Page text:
An ode to my beautiful wife

Days
filled with dusty tomes and forgotten archives,
the memories of lives long since lived;
paradise for the historian.

Nights
spent with family and friends,
a welcome respite from long days of ponderous thought
as the cogs turn,
churning out ideas, themes, patterns.

Swept up in it all;
sometimes I forget to tell her just how much I miss her.

Continue reading “An ode to my beautiful wife”

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Fancy a trip to Westralia, anyone?

I am writing this blog post from a cosy motel on the outskirts of Armidale – the highest city in Australia (both in elevation and hallucination, I can only assume). Why am I here, you ask? Well, today marked the first day of a three-and-a-half month research trip that will take me on a whirlwind tour of the land of the sweeping plains.

My research topic is what is known as a ‘trans-national’ study – a study that traces ideas and ideologies across national borders. A side effect of this is, of course, that I need to conduct my research on multiple continents. Sadly, this means that I have to be away from home, and my beautiful wife, for three and a half months.

However, it also means that I get to spend that time visiting archives in Armidale, Brisbane, Sydney, Newcastle, Canberra, Wagga Wagga, Melbourne, Adelaide, and Perth. I get to read the correspondence, diaries, meeting minutes, and other ephemera left behind by the radical conservative groups that I am researching. I get to step inside the minds – indeed, the hearts and souls – of the people, and the times, that form a part of my historical period.

Above all, I get to learn something new every day. For instance, did you know that the provincial strain of thought within new state movements of the 1930s first emerged within the New England movement as a counter to the Cohen Commission’s dismissal of their goal for complete autonomy? Well, I found this out just this afternoon. Okay, okay, so this probably sounds boring to you – but the secessionist tradition to which it belongs is downright fascinating.

Continue reading “Fancy a trip to Westralia, anyone?”

The revolution that wasn’t

It is 2am on the 6th of May 1932. A cold morning, with the crisp promise of winter in the air. The suburb of Maroubra in South-East Sydney slumbers peacefully.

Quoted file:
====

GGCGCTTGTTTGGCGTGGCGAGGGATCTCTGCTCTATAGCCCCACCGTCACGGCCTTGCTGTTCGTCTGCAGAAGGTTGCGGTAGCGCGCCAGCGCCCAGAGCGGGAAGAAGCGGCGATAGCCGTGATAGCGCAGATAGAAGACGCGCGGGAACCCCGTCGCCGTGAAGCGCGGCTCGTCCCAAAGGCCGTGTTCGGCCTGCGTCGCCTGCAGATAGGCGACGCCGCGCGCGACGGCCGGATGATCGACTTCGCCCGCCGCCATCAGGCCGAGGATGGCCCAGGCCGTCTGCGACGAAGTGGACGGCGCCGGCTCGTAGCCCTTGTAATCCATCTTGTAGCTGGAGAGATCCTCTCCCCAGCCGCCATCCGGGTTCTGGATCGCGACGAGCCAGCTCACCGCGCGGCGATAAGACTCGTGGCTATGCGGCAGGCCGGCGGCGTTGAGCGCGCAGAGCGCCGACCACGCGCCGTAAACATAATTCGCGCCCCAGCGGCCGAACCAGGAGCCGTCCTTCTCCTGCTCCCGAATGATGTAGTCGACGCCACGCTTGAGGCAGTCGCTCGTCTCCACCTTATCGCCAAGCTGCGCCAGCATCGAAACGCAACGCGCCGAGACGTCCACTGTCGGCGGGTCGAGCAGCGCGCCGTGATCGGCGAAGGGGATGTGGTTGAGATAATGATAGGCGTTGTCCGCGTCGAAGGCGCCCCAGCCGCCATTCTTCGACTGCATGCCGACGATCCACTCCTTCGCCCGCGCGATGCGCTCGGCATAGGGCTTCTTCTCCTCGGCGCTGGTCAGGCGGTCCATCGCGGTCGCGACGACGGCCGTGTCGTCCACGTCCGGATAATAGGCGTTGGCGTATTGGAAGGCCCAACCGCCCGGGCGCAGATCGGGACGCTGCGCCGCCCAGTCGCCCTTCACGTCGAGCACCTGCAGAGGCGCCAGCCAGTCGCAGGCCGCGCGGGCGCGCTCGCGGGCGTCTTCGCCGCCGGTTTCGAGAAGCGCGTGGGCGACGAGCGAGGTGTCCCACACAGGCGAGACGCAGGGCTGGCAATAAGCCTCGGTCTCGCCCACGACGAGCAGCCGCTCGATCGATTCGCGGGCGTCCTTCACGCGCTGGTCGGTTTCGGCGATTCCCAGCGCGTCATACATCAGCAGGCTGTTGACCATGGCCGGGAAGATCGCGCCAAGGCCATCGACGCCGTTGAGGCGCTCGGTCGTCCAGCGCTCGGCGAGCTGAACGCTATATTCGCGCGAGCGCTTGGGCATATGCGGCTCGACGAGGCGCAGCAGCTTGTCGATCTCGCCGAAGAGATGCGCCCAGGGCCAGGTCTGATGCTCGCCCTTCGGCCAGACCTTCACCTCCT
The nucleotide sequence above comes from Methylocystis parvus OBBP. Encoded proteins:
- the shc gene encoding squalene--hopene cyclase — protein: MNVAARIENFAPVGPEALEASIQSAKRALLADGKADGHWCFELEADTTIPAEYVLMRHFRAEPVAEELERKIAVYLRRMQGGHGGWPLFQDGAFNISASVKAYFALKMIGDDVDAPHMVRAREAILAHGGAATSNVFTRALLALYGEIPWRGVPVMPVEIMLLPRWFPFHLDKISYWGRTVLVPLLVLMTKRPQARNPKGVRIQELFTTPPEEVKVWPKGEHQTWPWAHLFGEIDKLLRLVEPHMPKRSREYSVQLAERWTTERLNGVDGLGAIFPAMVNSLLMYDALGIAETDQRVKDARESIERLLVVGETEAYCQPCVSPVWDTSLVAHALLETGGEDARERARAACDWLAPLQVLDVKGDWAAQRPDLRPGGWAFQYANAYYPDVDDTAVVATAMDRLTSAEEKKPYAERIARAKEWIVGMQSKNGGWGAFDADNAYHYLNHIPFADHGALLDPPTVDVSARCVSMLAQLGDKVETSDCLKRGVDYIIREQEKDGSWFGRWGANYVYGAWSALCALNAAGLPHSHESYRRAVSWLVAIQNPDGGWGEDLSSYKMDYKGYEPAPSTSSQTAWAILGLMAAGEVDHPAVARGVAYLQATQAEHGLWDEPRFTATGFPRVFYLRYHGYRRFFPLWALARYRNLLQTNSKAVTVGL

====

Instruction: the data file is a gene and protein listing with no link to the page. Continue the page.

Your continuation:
All of a sudden, two limousines appear outside the house of J. S. ‘Jock’ Garden, Secretary of the Trades and Labour Council. Eight men silently disembark. Four peel off around the side of the house, whilst the others knock on the front door, claiming to be policeman searching for a prowler. Garden obligingly opens the door, and is subsequently attacked by all eight men. His two sons rush to their father’s rescue, and manage to drive off seven of the attackers. The eighth, a man named William Scott, is cornered by the family dog and is unable to make good his escape.

Three days later, all eight men pled guilty to assault. But the escapade would not end there. For all eight were members of the ‘Fascist Legion’, a secretive inner group within a paramilitary movement known as the New Guard. And their actions would see an alarming discovery come to light that led to a charge of ‘seditious conspiracy’ being prepared against the New Guard.

Continue reading “The revolution that wasn’t”

The Life and Death of Armon Attomar

Howdy folks,

As I mentioned in one of my earlier posts, I am currently waiting to hear back about several fiction projects.

My main work – a post-apocalyptic mystery fiction titled “The Mountains” – has been submitted to several literary agents in the United States. I also have two short stories being considered by Aurealis and The Magazine of Fantasy and Science Fiction respectively.

However, as the old saying goes, “if you want to be a writer, write every day”. So, rather than simply chewing my fingernails down to nubs whilst waiting, I thought I might hone my skills by publishing some material online.

Continue reading “The Life and Death of Armon Attomar”